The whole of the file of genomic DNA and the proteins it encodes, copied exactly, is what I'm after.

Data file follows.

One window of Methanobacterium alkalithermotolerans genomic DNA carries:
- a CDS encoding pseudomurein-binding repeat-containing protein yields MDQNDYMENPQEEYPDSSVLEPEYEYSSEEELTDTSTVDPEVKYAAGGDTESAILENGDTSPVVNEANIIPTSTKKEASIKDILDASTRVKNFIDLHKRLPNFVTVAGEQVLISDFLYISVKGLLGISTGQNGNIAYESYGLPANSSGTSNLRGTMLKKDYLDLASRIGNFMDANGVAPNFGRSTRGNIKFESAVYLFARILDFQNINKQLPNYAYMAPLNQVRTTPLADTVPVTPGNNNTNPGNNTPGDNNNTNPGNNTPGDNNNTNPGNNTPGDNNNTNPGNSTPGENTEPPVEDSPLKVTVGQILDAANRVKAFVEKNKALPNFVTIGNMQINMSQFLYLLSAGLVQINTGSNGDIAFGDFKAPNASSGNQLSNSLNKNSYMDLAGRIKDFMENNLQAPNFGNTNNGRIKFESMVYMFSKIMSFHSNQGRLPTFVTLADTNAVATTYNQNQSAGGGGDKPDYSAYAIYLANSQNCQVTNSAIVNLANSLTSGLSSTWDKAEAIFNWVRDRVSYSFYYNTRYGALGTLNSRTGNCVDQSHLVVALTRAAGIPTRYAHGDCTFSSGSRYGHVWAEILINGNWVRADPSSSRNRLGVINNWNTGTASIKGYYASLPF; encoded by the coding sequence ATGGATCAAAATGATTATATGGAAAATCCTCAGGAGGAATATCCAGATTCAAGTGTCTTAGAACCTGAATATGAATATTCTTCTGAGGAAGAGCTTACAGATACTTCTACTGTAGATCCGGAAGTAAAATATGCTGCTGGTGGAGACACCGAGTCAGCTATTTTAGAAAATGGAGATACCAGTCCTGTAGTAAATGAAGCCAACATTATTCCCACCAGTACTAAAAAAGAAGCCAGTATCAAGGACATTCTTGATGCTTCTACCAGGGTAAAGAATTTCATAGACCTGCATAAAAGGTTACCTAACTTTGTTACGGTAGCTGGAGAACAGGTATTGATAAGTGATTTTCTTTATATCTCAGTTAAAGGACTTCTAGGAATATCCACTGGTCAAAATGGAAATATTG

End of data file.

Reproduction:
One window of Methanobacterium alkalithermotolerans genomic DNA carries:
- a CDS encoding pseudomurein-binding repeat-containing protein yields MDQNDYMENPQEEYPDSSVLEPEYEYSSEEELTDTSTVDPEVKYAAGGDTESAILENGDTSPVVNEANIIPTSTKKEASIKDILDASTRVKNFIDLHKRLPNFVTVAGEQVLISDFLYISVKGLLGISTGQNGNIAYESYGLPANSSGTSNLRGTMLKKDYLDLASRIGNFMDANGVAPNFGRSTRGNIKFESAVYLFARILDFQNINKQLPNYAYMAPLNQVRTTPLADTVPVTPGNNNTNPGNNTPGDNNNTNPGNNTPGDNNNTNPGNNTPGDNNNTNPGNSTPGENTEPPVEDSPLKVTVGQILDAANRVKAFVEKNKALPNFVTIGNMQINMSQFLYLLSAGLVQINTGSNGDIAFGDFKAPNASSGNQLSNSLNKNSYMDLAGRIKDFMENNLQAPNFGNTNNGRIKFESMVYMFSKIMSFHSNQGRLPTFVTLADTNAVATTYNQNQSAGGGGDKPDYSAYAIYLANSQNCQVTNSAIVNLANSLTSGLSSTWDKAEAIFNWVRDRVSYSFYYNTRYGALGTLNSRTGNCVDQSHLVVALTRAAGIPTRYAHGDCTFSSGSRYGHVWAEILINGNWVRADPSSSRNRLGVINNWNTGTASIKGYYASLPF; encoded by the coding sequence ATGGATCAAAATGATTATATGGAAAATCCTCAGGAGGAATATCCAGATTCAAGTGTCTTAGAACCTGAATATGAATATTCTTCTGAGGAAGAGCTTACAGATACTTCTACTGTAGATCCGGAAGTAAAATATGCTGCTGGTGGAGACACCGAGTCAGCTATTTTAGAAAATGGAGATACCAGTCCTGTAGTAAATGAAGCCAACATTATTCCCACCAGTACTAAAAAAGAAGCCAGTATCAAGGACATTCTTGATGCTTCTACCAGGGTAAAGAATTTCATAGACCTGCATAAAAGGTTACCTAACTTTGTTACGGTAGCTGGAGAACAGGTATTGATAAGTGATTTTCTTTATATCTCAGTTAAAGGACTTCTAGGAATATCCACTGGTCAAAATGGAAATATTG